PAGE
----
|Ohio AFSCME Care Plan History|
The Ohio AFSCME Care Plan was established in 1973 with the Cuyahoga County Hospitals covering some 2,400 employees. The Care Plan was established under a joint Trust Agreement in strict accordance with the laws of the State of Ohio and Federal Government. The Care Plan is administered by a 14-member Board of Trustees composed of equal representation by the Employers and AFSCME.
The Ohio AFSCME Care Plan is also covered by the Federal Employee Retirement Income Security Act (ERISA) which requires certain reporting procedures to the Federal Government and to all employee participants covered by the Care Plan.
The first benefit provided was a $2,000 life insurance policy; a year later, prescription drug coverage followed; dental, vision, and hearing were soon added; and plan benefits have continued to improve.
Since 1973, the growth of the Care Plan has been phenomenal. The Care Plan has three offices located here in Ohio, with service centers in Cleveland, Cincinnati and Toledo.
Employees covered by the Ohio AFSCME Care Plan work for county hospitals, cities, boards of education, non-profit public and private hospitals, county departments of human services, county nursing homes, county departments of youth services, county boards of mental retardation, a legal aid society, metropolitan housing authorities, county sewer districts, county coroners, community colleges, county engineers, county sheriffs, county inmate services, city zoos and state universities.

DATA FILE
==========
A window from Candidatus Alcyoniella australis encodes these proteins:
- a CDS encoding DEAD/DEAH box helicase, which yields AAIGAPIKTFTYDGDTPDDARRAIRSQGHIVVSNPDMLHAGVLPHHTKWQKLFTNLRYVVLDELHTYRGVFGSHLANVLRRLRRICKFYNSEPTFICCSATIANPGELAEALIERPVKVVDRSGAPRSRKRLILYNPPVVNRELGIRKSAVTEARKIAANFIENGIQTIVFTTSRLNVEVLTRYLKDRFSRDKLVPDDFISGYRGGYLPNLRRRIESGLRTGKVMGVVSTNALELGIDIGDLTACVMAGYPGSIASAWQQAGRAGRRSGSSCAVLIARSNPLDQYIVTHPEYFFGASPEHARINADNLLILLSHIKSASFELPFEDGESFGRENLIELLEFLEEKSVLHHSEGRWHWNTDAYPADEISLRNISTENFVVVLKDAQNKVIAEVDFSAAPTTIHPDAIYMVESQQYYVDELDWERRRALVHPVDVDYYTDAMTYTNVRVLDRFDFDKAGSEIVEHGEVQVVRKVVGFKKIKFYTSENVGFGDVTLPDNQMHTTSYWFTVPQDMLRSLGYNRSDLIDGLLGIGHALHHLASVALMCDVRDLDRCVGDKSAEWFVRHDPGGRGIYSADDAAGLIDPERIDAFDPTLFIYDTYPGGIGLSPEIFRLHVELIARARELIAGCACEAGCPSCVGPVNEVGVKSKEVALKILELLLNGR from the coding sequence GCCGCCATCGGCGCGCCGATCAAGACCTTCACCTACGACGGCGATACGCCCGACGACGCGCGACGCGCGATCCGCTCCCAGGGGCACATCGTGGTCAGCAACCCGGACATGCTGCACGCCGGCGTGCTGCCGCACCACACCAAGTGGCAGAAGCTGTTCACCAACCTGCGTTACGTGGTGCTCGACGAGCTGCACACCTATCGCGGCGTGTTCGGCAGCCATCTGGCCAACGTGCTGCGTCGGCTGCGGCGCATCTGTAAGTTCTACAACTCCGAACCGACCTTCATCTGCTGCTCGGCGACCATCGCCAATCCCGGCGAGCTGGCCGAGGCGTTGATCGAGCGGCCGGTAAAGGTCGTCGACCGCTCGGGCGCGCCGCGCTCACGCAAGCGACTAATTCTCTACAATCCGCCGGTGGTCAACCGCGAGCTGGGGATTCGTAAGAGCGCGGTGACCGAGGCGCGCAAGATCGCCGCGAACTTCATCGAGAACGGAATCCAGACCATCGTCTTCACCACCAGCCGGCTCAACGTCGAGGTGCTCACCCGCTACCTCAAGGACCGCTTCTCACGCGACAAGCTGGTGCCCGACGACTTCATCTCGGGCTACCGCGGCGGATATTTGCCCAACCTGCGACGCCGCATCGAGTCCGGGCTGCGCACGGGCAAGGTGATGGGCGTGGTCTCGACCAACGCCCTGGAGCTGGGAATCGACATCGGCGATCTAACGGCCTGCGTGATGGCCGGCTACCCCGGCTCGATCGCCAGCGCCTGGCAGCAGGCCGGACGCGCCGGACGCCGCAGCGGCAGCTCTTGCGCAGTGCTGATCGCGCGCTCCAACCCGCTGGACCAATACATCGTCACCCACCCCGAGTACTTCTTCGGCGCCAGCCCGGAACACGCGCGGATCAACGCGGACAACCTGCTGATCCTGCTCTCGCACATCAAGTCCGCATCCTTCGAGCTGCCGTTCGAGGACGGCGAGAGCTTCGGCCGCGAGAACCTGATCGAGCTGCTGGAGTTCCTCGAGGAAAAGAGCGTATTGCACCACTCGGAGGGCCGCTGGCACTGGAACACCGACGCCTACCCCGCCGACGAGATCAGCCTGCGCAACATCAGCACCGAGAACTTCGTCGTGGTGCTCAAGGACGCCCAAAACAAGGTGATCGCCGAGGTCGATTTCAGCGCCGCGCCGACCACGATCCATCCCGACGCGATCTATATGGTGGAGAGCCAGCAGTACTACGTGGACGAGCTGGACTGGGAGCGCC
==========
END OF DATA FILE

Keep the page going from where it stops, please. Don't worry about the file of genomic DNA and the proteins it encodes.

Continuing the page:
The Board of Trustees approved a major amendment for the Trust Agreement to be effective July 1, 1999. This amendment provides that benefits of the Care Plan are available to non-AFSCME bargaining units where employers are making contributions to the Care Plan on behalf of an AFSCME bargaining unit.
The life insurance plan is underwritten by Fort Dearborn Life Insurance Comany. The Ohio AFSCME Care Plan is self-funded for all other benefits, which include dental, hearing, prescription and vision care.
Since the Plan was established in 1973, there have been minor increases in the contribution rate even though health-care costs have increased tremendously during the same period of time. Participating employers are protected from rate increases for the life of their collective bargaining agreement even though the rates may be increased or benefits improved during the term of the agreement. Other insurance companies’ rates usually are increased annually even though benefits may not be improved.